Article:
Most of the Houston Texans took a knee during Sunday's national anthem



Image: Otto Greule Jr/Getty Images

At an NFL owners meeting last week, Houston Texans owner Robert McNair reportedly said of the ongoing national anthem protests by NFL players, “We can’t have the inmates running the prison.” On Sunday, McNair’s team responded.

More than 30 members of the Houston Texans organization knelt or remained seated during the pre-game national anthem. There had been rumblings of a major protest in the run-up to Sunday’s game against the Seattle Seahawks, and — unsurprisingly — it involved taking a knee.

Seven Seahawks players also remained seated during the anthem, in their continued support for Colin Kaepernick’s symbolic, much talked about decision to kneel throughout the 2016 season. His intent — and the intent of players who have taken up the same cause — was and is to shine a brighter light on systemic racial inequality and police brutality in the United States.

For the Texans on Sunday, there was another, more personal layer to the gesture: McNair’s ill-conceived comment, which — whether or not it was intentional — had the effect of pouring proverbial gasoline on an already tense issue.

Sunday’s display by Texans players was the first time that anyone from the team has taken a knee, barring league-wide displays of unity in Week 3.

SEATTLE, WA - OCTOBER 29: A Houston Texans fan holds a sign referring to Houston Texans owner Bob McNair's "inmates" comments before a game between the Houston Texans and Seattle Seahawks at CenturyLink Field on October 29, 2017 in Seattle, Washington. During a meeting of NFL owners earlier in October, McNair said "we can't have the inmates running the prison", referring to player demonstrations during the national anthem. (Photo by Otto Greule Jr/Getty Images)

Image: Otto Greule Jr/Getty Images

SEATTLE, WA - OCTOBER 29:  A Seahawks fan holds a sign referencing a comment made by Houston Texans owner Bob McNair before the game between the Houston Texans and Seattle Seahawks at CenturyLink Field on October 29, 2017 in Seattle, Washington. During a meeting of NFL owners earlier in October, McNair said "we can't have the inmates running the prison", referring to player demonstrations during the national anthem. (Photo by Otto Greule Jr /Getty Images)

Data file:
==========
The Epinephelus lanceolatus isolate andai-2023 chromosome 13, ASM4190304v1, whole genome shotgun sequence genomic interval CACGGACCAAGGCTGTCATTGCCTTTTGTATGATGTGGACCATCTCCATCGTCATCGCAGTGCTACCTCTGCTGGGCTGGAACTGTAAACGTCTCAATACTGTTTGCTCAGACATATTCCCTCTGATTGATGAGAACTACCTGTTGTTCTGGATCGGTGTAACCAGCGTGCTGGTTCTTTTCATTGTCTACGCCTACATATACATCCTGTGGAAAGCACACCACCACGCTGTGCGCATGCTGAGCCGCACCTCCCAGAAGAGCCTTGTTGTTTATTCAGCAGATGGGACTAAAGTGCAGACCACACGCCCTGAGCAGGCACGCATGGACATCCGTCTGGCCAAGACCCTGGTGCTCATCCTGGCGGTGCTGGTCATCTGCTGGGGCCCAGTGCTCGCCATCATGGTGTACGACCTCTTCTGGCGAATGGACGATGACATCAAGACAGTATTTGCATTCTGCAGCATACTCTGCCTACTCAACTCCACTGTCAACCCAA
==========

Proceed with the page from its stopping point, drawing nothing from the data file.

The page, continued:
Image: Otto Greule Jr/Getty Images

The #TakeAKnee protest has become a controversial flashpoint for the NFL this season — ironically, because of Donald Trump’s willful disregard of the protest’s intent, and his inflammatory words directed at the league and its players. 

Trump’s framing of the protest as an intentional show of disrespect toward flag and country has turned many of the NFL’s fans against the league. The players merely want to have their concerns heard, and — as McNair’s comment illustrates — many increasingly feel like the team owners aren’t doing enough to defend them.

It’s nuts that we have to report on this, but c’est la 2017: As of this writing, Trump hasn’t yet responded to Sunday’s protest. McNair issued two public apologies after his comment surfaced in an ESPN story. 

He also spoke to players on Saturday, a day after the story broke and multiple players skipped practice. That discussion reportedly saw McNair clarifying his comment, trying to reframe it as a reference to the relationship between the league office and each team’s owners.

Clearly, it did not go over well.

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